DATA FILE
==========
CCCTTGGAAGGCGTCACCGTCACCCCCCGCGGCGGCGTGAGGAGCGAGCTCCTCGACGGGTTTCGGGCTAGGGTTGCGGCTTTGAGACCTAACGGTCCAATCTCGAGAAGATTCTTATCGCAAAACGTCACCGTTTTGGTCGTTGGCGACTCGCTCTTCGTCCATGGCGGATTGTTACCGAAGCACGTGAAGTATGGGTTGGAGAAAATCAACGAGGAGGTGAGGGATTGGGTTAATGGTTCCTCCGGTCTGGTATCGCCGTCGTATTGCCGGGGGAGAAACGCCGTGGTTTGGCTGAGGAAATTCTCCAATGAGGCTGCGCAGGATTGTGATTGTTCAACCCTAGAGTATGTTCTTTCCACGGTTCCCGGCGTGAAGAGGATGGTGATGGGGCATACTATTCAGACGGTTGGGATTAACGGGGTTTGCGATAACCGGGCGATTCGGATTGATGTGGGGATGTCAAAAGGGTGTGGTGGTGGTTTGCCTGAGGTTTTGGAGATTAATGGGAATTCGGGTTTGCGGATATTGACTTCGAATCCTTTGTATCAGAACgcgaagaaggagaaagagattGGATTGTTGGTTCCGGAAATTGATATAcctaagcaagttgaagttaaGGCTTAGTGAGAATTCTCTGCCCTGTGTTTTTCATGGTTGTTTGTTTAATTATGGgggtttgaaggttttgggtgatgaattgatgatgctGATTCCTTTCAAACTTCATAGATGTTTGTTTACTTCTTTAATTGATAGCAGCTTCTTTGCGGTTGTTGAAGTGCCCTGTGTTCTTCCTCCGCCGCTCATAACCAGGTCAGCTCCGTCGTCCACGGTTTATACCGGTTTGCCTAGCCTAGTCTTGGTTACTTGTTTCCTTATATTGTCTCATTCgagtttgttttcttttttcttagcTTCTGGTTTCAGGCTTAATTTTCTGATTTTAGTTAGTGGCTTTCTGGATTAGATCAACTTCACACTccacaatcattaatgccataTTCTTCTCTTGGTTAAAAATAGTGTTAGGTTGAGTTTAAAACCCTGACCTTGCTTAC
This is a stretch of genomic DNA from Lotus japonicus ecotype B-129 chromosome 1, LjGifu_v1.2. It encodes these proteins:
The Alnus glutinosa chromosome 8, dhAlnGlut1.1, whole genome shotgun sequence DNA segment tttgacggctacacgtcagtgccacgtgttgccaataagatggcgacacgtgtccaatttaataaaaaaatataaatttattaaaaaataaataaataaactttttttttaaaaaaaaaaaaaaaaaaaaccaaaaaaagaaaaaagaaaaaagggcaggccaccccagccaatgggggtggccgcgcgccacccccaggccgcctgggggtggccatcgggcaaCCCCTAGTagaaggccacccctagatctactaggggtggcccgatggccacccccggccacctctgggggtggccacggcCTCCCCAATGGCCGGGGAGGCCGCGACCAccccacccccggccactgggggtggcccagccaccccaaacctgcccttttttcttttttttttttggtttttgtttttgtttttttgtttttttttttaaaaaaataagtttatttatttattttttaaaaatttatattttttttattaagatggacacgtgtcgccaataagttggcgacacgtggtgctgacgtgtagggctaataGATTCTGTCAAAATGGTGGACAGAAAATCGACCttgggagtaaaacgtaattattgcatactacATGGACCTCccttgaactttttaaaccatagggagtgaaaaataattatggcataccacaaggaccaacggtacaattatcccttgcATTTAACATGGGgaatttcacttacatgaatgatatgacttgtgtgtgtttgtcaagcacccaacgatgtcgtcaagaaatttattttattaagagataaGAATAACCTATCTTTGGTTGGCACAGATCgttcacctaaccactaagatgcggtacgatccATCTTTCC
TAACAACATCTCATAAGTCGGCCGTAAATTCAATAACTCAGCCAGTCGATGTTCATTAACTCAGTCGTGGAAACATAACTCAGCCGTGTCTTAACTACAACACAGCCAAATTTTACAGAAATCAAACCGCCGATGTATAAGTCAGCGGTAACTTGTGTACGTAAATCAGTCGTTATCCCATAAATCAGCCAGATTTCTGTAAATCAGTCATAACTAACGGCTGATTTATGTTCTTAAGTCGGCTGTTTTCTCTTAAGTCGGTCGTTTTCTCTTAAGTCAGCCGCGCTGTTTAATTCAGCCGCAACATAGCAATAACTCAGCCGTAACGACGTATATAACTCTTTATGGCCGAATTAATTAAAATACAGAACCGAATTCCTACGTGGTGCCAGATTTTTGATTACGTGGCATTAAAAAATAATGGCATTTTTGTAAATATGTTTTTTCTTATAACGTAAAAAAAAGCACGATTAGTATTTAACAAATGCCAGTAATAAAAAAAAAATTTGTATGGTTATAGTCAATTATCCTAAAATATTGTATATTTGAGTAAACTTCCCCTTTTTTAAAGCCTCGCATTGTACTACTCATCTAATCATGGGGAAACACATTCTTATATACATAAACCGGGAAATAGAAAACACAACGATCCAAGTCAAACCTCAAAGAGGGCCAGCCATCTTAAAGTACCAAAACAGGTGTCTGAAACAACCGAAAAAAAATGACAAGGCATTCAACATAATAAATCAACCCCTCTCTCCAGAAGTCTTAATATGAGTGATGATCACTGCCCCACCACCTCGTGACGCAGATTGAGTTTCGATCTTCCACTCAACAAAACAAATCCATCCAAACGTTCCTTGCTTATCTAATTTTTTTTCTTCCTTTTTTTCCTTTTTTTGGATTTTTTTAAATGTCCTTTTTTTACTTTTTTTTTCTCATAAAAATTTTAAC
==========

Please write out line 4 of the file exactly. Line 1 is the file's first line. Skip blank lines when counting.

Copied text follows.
TAACAACATCTCATAAGTCGGCCGTAAATTCAATAACTCAGCCAGTCGATGTTCATTAACTCAGTCGTGGAAACATAACTCAGCCGTGTCTTAACTACAACACAGCCAAATTTTACAGAAATCAAACCGCCGATGTATAAGTCAGCGGTAACTTGTGTACGTAAATCAGTCGTTATCCCATAAATCAGCCAGATTTCTGTAAATCAGTCATAACTAACGGCTGATTTATGTTCTTAAGTCGGCTGTTTTCTCTTAAGTCGGTCGTTTTCTCTTAAGTCAGCCGCGCTGTTTAATTCAGCCGCAACATAGCAATAACTCAGCCGTAACGACGTATATAACTCTTTATGGCCGAATTAATTAAAATACAGAACCGAATTCCTACGTGGTGCCAGATTTTTGATTACGTGGCATTAAAAAATAATGGCATTTTTGTAAATATGTTTTTTCTTATAACGTAAAAAAAAGCACGATTAGTATTTAACAAATGCCAGTAATAAAAAAAAAATTTGTATGGTTATAGTCAATTATCCTAAAATATTGTATATTTGAGTAAACTTCCCCTTTTTTAAAGCCTCGCATTGTACTACTCATCTAATCATGGGGAAACACATTCTTATATACATAAACCGGGAAATAGAAAACACAACGATCCAAGTCAAACCTCAAAGAGGGCCAGCCATCTTAAAGTACCAAAACAGGTGTCTGAAACAACCGAAAAAAAATGACAAGGCATTCAACATAATAAATCAACCCCTCTCTCCAGAAGTCTTAATATGAGTGATGATCACTGCCCCACCACCTCGTGACGCAGATTGAGTTTCGATCTTCCACTCAACAAAACAAATCCATCCAAACGTTCCTTGCTTATCTAATTTTTTTTCTTCCTTTTTTTCCTTTTTTTGGATTTTTTTAAATGTCCTTTTTTTACTTTTTTTTTCTCATAAAAATTTTAAC